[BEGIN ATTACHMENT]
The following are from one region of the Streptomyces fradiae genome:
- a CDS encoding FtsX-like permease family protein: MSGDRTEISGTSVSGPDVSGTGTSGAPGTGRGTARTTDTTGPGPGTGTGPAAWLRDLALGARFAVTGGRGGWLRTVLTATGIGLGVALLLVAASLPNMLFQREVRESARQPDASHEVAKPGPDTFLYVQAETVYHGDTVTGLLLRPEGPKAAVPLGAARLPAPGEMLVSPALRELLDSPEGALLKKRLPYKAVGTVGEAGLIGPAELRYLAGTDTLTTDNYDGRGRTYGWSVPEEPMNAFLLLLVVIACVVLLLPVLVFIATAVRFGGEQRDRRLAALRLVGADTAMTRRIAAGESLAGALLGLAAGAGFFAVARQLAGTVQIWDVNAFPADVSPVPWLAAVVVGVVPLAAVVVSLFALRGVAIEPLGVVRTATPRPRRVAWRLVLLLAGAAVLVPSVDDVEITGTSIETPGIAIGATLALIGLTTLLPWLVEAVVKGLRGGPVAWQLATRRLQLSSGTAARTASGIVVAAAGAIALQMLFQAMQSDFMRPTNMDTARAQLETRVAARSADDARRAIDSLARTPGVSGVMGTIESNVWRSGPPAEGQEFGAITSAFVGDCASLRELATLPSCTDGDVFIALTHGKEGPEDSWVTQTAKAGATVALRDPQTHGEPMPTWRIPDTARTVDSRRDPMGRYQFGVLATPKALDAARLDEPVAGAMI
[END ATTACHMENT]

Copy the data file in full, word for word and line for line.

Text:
The following are from one region of the Streptomyces fradiae genome:
- a CDS encoding FtsX-like permease family protein: MSGDRTEISGTSVSGPDVSGTGTSGAPGTGRGTARTTDTTGPGPGTGTGPAAWLRDLALGARFAVTGGRGGWLRTVLTATGIGLGVALLLVAASLPNMLFQREVRESARQPDASHEVAKPGPDTFLYVQAETVYHGDTVTGLLLRPEGPKAAVPLGAARLPAPGEMLVSPALRELLDSPEGALLKKRLPYKAVGTVGEAGLIGPAELRYLAGTDTLTTDNYDGRGRTYGWSVPEEPMNAFLLLLVVIACVVLLLPVLVFIATAVRFGGEQRDRRLAALRLVGADTAMTRRIAAGESLAGALLGLAAGAGFFAVARQLAGTVQIWDVNAFPADVSPVPWLAAVVVGVVPLAAVVVSLFALRGVAIEPLGVVRTATPRPRRVAWRLVLLLAGAAVLVPSVDDVEITGTSIETPGIAIGATLALIGLTTLLPWLVEAVVKGLRGGPVAWQLATRRLQLSSGTAARTASGIVVAAAGAIALQMLFQAMQSDFMRPTNMDTARAQLETRVAARSADDARRAIDSLARTPGVSGVMGTIESNVWRSGPPAEGQEFGAITSAFVGDCASLRELATLPSCTDGDVFIALTHGKEGPEDSWVTQTAKAGATVALRDPQTHGEPMPTWRIPDTARTVDSRRDPMGRYQFGVLATPKALDAARLDEPVAGAMI